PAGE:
A half-billion dollar pilot hydrogen project is underway, with the construction works of liquefaction facilities commencing.
The facilities are linked to the Hydrogen Energy Supply Chain (HESC) project at Port Hastings in Victoria, which will look at the feasibility of turning brown coal from the Latrobe Valley into hydrogen, which would then be liquefied and exported to Japan.
If the decision is made to proceed to commercial scale, the project has the potential to provide low emission hydrogen that can help meet Victoria’s future energy needs, as well as kick-start the emergence of a new, global export industry.
The pilot project is expected to create 400 jobs across the Victorian supply chain – both in the Latrobe Valley and at the Hastings hydrogen liquefaction facility – and potentially thousands more in the commercial phase.
It will also enable the transfer of knowledge and expertise in the production and utilisation of hydrogen to Victorian companies.
It could make Victoria a world leader in the fast-growing hydrogen industry, which is expected to be worth $1.8 trillion by 2050.
Minister for Resources and Northern Australia, Matt Canavan, said the sod turn symbolised new job and investment opportunities for the region, as well as the nation.
“Australia is well placed to become a global leader in hydrogen production and this pilot project is a crucial step towards making this vision a reality.
The Australian and Victorian Governments have committed $50 million each to the $500 million project, which is also supported by the Japanese Government and Japanese industry.
“This project promises to be of huge benefit to both nations and particularly the state of Victoria, which has the opportunity to develop an alternative and value-adding use of its abundant brown coal reserves in the Latrobe Valley.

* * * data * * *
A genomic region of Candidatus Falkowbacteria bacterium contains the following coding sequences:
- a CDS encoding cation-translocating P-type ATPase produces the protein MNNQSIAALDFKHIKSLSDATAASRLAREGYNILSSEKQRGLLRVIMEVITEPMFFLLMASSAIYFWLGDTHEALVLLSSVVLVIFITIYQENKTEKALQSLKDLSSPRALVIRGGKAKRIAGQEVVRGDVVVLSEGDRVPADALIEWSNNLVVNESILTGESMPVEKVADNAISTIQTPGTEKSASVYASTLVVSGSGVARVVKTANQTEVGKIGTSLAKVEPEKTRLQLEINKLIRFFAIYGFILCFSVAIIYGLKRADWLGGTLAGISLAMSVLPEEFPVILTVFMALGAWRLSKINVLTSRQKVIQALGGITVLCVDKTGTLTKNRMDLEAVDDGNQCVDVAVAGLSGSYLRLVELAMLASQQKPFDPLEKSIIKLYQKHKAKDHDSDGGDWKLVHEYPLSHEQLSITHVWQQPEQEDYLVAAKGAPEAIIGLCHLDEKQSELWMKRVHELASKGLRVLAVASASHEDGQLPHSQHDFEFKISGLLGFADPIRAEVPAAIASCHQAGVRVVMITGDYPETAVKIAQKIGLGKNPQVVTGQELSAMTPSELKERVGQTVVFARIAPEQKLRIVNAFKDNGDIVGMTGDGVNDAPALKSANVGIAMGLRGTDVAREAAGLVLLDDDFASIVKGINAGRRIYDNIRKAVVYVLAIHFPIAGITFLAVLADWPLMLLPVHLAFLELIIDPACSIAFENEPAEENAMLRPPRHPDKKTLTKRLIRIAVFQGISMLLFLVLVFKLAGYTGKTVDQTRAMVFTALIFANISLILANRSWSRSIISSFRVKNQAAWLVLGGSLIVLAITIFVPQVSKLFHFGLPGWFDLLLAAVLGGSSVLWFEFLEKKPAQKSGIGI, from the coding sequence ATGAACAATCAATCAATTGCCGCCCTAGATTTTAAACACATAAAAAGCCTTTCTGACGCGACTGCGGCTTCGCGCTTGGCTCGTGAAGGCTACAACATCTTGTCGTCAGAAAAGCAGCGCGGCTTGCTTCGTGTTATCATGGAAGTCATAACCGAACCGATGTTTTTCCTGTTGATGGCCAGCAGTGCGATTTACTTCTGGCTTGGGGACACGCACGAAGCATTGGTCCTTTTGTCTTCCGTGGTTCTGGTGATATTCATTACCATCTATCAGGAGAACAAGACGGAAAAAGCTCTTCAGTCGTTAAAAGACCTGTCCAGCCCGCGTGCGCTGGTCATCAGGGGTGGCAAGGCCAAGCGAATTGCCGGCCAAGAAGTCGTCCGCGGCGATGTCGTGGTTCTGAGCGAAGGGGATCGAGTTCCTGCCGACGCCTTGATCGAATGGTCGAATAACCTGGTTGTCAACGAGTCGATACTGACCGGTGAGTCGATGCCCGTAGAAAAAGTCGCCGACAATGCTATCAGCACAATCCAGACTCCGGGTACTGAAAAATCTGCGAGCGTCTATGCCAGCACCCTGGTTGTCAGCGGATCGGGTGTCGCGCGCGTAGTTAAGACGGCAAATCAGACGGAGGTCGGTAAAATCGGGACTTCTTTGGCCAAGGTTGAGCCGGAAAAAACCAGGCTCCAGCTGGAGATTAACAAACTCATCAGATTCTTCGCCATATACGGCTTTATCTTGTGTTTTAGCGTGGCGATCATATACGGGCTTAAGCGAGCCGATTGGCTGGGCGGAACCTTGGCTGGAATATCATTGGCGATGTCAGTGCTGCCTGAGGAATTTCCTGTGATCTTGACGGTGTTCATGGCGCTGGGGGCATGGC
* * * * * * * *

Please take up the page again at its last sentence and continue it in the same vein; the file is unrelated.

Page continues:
“The use of hydrogen is part of Japan’s vision of a clean energy future and any emissions from the pilot project will be fully offset, with commercial scale operations required to use carbon capture and storage to ensure a low emission source of hydrogen.”
Minister for Trade, Tourism and Investment, Simon Birmingham, said the project was the first of its kind in Australia and was built on the strong and long-standing trade partnership between Australia and Japan.
“This pilot project is the first step in creating a commercial scale hydrogen supply chain which could lead to billions of dollars in export earnings for Australia and help Japan meet its strategic energy targets for 2030 and beyond.
“As global demand for hydrogen continues to grow, strategic investments such as this one have the potential to turn Australia into a major global exporter of hydrogen, particularly to countries such as Japan and South Korea.
“Australia has long been a reliable supplier of energy needs and there is no doubt that we are uniquely placed to continue to meet those global needs by becoming a leader in hydrogen energy.
“Future commercial scale operations in the Latrobe Valley and around the country will help transform Australia into a hydrogen powerhouse, delivering significant economic benefits and thousands of extra jobs for Australians.”
Victorian Minister for Economic Development, Tim Pallas, said, “The hydrogen economy has the potential to be an important future sector in Victoria, with the Hydrogen Energy Supply Chain Pilot Project providing an opportunity for Victoria to lead the global emergence of this industry.
“The commencement of construction on Australia’s first hydrogen liquefaction and export facility begins Victoria’s quest to become a global leader in hydrogen.”
Kawasaki Heavy Industries Global Chair, Shigeru Murayama, said, “This new facility that we are building here at Western Port will be the foundation of a potential, new and exciting hydrogen export industry for Australia.
“Delivering clean hydrogen to the world for the benefit of our environment is a goal we share deeply and we look forward to achieving.”
The project will be delivered by a consortium of Japanese energy and infrastructure companies led by Kawasaki Heavy Industries. The consortium partners include Kawasaki Heavy Industries, J-Power, Iwatani Corporation, Marubeni Corporation and AGL, with KHI and Iwatani leading the build at the Port of Hastings.